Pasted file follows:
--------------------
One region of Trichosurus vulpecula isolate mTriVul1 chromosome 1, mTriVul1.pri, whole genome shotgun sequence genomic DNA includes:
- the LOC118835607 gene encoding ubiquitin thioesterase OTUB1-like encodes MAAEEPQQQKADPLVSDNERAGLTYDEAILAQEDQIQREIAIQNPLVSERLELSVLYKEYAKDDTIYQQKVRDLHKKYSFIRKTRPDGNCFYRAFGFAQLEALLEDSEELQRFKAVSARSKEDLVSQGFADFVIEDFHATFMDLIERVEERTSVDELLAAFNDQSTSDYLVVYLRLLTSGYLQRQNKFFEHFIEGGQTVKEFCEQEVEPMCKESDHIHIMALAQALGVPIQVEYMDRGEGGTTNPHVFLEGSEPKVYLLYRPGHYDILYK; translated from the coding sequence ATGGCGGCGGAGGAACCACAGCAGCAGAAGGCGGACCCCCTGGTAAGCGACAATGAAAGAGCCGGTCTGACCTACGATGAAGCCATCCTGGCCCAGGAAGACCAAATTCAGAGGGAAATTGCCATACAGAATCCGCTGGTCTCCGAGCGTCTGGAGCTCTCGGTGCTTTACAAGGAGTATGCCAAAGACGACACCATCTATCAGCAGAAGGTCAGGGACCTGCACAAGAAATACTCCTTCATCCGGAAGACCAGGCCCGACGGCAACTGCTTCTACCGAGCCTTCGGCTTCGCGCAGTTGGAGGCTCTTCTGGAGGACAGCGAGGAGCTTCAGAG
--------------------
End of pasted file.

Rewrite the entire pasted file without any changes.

One region of Trichosurus vulpecula isolate mTriVul1 chromosome 1, mTriVul1.pri, whole genome shotgun sequence genomic DNA includes:
- the LOC118835607 gene encoding ubiquitin thioesterase OTUB1-like encodes MAAEEPQQQKADPLVSDNERAGLTYDEAILAQEDQIQREIAIQNPLVSERLELSVLYKEYAKDDTIYQQKVRDLHKKYSFIRKTRPDGNCFYRAFGFAQLEALLEDSEELQRFKAVSARSKEDLVSQGFADFVIEDFHATFMDLIERVEERTSVDELLAAFNDQSTSDYLVVYLRLLTSGYLQRQNKFFEHFIEGGQTVKEFCEQEVEPMCKESDHIHIMALAQALGVPIQVEYMDRGEGGTTNPHVFLEGSEPKVYLLYRPGHYDILYK; translated from the coding sequence ATGGCGGCGGAGGAACCACAGCAGCAGAAGGCGGACCCCCTGGTAAGCGACAATGAAAGAGCCGGTCTGACCTACGATGAAGCCATCCTGGCCCAGGAAGACCAAATTCAGAGGGAAATTGCCATACAGAATCCGCTGGTCTCCGAGCGTCTGGAGCTCTCGGTGCTTTACAAGGAGTATGCCAAAGACGACACCATCTATCAGCAGAAGGTCAGGGACCTGCACAAGAAATACTCCTTCATCCGGAAGACCAGGCCCGACGGCAACTGCTTCTACCGAGCCTTCGGCTTCGCGCAGTTGGAGGCTCTTCTGGAGGACAGCGAGGAGCTTCAGAG